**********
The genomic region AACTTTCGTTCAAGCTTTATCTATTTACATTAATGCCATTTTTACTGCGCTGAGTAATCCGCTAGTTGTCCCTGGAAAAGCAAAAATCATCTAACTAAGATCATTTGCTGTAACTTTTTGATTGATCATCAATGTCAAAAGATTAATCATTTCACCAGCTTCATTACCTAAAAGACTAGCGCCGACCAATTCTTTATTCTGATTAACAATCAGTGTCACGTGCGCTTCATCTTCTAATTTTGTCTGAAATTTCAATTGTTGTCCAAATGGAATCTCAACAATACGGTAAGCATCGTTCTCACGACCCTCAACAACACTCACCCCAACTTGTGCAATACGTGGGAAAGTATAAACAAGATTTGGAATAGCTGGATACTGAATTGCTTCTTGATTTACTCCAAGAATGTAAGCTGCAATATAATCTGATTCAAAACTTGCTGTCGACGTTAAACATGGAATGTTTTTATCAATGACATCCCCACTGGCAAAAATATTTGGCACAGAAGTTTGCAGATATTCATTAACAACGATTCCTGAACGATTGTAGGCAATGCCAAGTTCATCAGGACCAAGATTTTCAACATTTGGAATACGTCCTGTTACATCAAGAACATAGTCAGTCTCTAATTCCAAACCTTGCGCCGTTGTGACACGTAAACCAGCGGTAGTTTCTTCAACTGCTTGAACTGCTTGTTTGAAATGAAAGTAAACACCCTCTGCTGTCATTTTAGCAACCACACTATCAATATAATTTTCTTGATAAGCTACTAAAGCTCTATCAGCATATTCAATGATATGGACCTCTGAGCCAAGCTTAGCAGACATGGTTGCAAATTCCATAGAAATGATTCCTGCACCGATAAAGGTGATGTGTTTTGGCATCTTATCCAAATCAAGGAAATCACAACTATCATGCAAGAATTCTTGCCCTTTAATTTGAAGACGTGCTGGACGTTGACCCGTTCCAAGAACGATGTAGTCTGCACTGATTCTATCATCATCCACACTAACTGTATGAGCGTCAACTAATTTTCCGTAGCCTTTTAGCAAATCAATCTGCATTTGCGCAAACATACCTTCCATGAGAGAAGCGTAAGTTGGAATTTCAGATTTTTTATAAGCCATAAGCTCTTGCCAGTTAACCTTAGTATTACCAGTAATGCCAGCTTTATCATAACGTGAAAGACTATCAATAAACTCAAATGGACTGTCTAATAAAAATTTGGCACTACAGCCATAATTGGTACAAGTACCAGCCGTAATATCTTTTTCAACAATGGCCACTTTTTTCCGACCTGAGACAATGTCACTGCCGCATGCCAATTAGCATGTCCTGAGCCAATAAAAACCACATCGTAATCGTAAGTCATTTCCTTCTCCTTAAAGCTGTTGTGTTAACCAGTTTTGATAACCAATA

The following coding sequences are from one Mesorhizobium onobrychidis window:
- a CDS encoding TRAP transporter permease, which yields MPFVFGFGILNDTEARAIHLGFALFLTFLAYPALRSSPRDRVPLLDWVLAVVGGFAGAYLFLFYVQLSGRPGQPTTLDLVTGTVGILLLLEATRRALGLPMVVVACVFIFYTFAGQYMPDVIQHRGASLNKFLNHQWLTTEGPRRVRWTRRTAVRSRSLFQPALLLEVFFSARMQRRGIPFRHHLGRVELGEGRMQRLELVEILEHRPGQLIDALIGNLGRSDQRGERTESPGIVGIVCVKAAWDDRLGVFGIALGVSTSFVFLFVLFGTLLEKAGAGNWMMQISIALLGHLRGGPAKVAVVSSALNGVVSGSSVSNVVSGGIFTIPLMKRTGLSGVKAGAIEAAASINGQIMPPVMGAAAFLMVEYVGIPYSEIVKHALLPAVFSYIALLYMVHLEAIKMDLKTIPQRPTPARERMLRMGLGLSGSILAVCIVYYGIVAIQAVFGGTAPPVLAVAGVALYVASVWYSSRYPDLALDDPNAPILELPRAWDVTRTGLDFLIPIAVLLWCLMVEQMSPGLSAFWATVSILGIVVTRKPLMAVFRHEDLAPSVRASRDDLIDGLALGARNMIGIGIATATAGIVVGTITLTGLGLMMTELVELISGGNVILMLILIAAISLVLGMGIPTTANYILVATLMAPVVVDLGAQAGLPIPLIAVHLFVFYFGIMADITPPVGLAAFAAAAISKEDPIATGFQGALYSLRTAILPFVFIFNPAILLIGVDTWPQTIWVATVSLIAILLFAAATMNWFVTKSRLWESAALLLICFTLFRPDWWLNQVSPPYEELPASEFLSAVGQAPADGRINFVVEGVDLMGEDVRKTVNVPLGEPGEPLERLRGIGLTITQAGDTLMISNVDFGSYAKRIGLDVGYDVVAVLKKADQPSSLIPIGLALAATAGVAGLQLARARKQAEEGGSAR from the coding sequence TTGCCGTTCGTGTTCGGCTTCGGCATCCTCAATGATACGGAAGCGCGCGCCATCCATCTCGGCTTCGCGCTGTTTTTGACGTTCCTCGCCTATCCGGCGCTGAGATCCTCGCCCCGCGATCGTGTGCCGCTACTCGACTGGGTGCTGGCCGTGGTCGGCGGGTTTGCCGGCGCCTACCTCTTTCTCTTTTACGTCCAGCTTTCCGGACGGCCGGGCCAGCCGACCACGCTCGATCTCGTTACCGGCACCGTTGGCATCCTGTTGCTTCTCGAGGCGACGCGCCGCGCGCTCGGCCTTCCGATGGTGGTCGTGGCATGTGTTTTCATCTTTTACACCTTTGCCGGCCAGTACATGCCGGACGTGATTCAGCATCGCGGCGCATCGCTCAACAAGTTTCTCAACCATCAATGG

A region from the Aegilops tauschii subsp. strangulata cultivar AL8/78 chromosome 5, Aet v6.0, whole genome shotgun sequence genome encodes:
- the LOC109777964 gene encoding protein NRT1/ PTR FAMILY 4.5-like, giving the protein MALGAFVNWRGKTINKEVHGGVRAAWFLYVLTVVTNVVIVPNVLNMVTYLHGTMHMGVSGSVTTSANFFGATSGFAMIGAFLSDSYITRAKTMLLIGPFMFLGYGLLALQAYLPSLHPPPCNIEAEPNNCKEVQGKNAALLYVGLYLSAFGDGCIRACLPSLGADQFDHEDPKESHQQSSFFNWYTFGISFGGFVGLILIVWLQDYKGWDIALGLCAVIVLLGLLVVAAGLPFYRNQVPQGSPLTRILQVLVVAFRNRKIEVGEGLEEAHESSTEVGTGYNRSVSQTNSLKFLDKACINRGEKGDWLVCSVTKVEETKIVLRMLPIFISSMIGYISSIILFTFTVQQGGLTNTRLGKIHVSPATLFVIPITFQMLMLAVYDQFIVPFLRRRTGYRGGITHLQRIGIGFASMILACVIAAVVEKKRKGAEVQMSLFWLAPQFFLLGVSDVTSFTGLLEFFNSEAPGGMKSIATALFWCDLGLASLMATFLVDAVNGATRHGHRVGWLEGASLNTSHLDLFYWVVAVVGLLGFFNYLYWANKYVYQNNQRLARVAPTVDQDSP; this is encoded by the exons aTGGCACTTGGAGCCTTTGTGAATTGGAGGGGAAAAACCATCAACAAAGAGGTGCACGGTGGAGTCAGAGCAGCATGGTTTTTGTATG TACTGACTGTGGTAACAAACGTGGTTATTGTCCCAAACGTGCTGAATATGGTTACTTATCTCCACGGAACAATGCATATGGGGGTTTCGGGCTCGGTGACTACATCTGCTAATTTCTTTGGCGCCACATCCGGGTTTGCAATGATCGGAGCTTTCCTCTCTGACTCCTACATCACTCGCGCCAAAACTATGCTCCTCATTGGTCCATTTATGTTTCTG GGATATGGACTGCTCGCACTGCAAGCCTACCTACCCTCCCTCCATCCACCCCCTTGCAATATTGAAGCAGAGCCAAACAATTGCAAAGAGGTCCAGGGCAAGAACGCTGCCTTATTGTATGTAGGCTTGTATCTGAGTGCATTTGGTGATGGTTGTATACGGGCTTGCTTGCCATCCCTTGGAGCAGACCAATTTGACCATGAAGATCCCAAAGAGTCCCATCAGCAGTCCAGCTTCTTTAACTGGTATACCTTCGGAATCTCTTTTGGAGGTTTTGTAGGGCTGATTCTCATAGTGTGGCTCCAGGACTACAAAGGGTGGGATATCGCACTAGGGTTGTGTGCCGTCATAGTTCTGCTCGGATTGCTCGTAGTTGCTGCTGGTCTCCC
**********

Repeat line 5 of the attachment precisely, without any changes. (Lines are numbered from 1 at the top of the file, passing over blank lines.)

- the LOC109777964 gene encoding protein NRT1/ PTR FAMILY 4.5-like, giving the protein MALGAFVNWRGKTINKEVHGGVRAAWFLYVLTVVTNVVIVPNVLNMVTYLHGTMHMGVSGSVTTSANFFGATSGFAMIGAFLSDSYITRAKTMLLIGPFMFLGYGLLALQAYLPSLHPPPCNIEAEPNNCKEVQGKNAALLYVGLYLSAFGDGCIRACLPSLGADQFDHEDPKESHQQSSFFNWYTFGISFGGFVGLILIVWLQDYKGWDIALGLCAVIVLLGLLVVAAGLPFYRNQVPQGSPLTRILQVLVVAFRNRKIEVGEGLEEAHESSTEVGTGYNRSVSQTNSLKFLDKACINRGEKGDWLVCSVTKVEETKIVLRMLPIFISSMIGYISSIILFTFTVQQGGLTNTRLGKIHVSPATLFVIPITFQMLMLAVYDQFIVPFLRRRTGYRGGITHLQRIGIGFASMILACVIAAVVEKKRKGAEVQMSLFWLAPQFFLLGVSDVTSFTGLLEFFNSEAPGGMKSIATALFWCDLGLASLMATFLVDAVNGATRHGHRVGWLEGASLNTSHLDLFYWVVAVVGLLGFFNYLYWANKYVYQNNQRLARVAPTVDQDSP; this is encoded by the exons aTGGCACTTGGAGCCTTTGTGAATTGGAGGGGAAAAACCATCAACAAAGAGGTGCACGGTGGAGTCAGAGCAGCATGGTTTTTGTATG TACTGACTGTGGTAACAAACGTGGTTATTGTCCCAAACGTGCTGAATATGGTTACTTATCTCCACGGAACAATGCATATGGGGGTTTCGGGCTCGGTGACTACATCTGCTAATTTCTTTGGCGCCACATCCGGGTTTGCAATGATCGGAGCTTTCCTCTCTGACTCCTACATCACTCGCGCCAAAACTATGCTCCTCATTGGTCCATTTATGTTTCTG GGATATGGACTGCTCGCACTGCAAGCCTACCTACCCTCCCTCCATCCACCCCCTTGCAATATTGAAGCAGAGCCAAACAATTGCAAAGAGGTCCAGGGCAAGAACGCTGCCTTATTGTATGTAGGCTTGTATCTGAGTGCATTTGGTGATGGTTGTATACGGGCTTGCTTGCCATCCCTTGGAGCAGACCAATTTGACCATGAAGATCCCAAAGAGTCCCATCAGCAGTCCAGCTTCTTTAACTGGTATACCTTCGGAATCTCTTTTGGAGGTTTTGTAGGGCTGATTCTCATAGTGTGGCTCCAGGACTACAAAGGGTGGGATATCGCACTAGGGTTGTGTGCCGTCATAGTTCTGCTCGGATTGCTCGTAGTTGCTGCTGGTCTCCC